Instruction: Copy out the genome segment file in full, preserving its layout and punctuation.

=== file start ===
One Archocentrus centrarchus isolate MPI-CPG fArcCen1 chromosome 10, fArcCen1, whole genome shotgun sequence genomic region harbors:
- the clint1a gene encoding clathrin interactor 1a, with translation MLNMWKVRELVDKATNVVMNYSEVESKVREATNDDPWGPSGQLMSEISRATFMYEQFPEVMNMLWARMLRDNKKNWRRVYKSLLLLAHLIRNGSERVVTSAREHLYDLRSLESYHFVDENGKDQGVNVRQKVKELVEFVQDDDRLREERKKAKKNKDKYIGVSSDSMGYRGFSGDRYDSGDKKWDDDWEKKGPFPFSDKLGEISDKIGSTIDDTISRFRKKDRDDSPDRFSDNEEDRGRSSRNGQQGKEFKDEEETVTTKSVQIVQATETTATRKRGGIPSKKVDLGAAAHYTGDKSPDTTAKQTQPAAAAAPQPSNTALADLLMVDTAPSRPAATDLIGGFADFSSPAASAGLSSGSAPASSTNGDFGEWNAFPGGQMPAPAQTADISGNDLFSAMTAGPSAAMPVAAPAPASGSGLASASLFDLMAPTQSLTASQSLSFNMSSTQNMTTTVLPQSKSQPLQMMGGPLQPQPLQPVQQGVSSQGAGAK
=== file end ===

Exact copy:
One Archocentrus centrarchus isolate MPI-CPG fArcCen1 chromosome 10, fArcCen1, whole genome shotgun sequence genomic region harbors:
- the clint1a gene encoding clathrin interactor 1a, with translation MLNMWKVRELVDKATNVVMNYSEVESKVREATNDDPWGPSGQLMSEISRATFMYEQFPEVMNMLWARMLRDNKKNWRRVYKSLLLLAHLIRNGSERVVTSAREHLYDLRSLESYHFVDENGKDQGVNVRQKVKELVEFVQDDDRLREERKKAKKNKDKYIGVSSDSMGYRGFSGDRYDSGDKKWDDDWEKKGPFPFSDKLGEISDKIGSTIDDTISRFRKKDRDDSPDRFSDNEEDRGRSSRNGQQGKEFKDEEETVTTKSVQIVQATETTATRKRGGIPSKKVDLGAAAHYTGDKSPDTTAKQTQPAAAAAPQPSNTALADLLMVDTAPSRPAATDLIGGFADFSSPAASAGLSSGSAPASSTNGDFGEWNAFPGGQMPAPAQTADISGNDLFSAMTAGPSAAMPVAAPAPASGSGLASASLFDLMAPTQSLTASQSLSFNMSSTQNMTTTVLPQSKSQPLQMMGGPLQPQPLQPVQQGVSSQGAGAK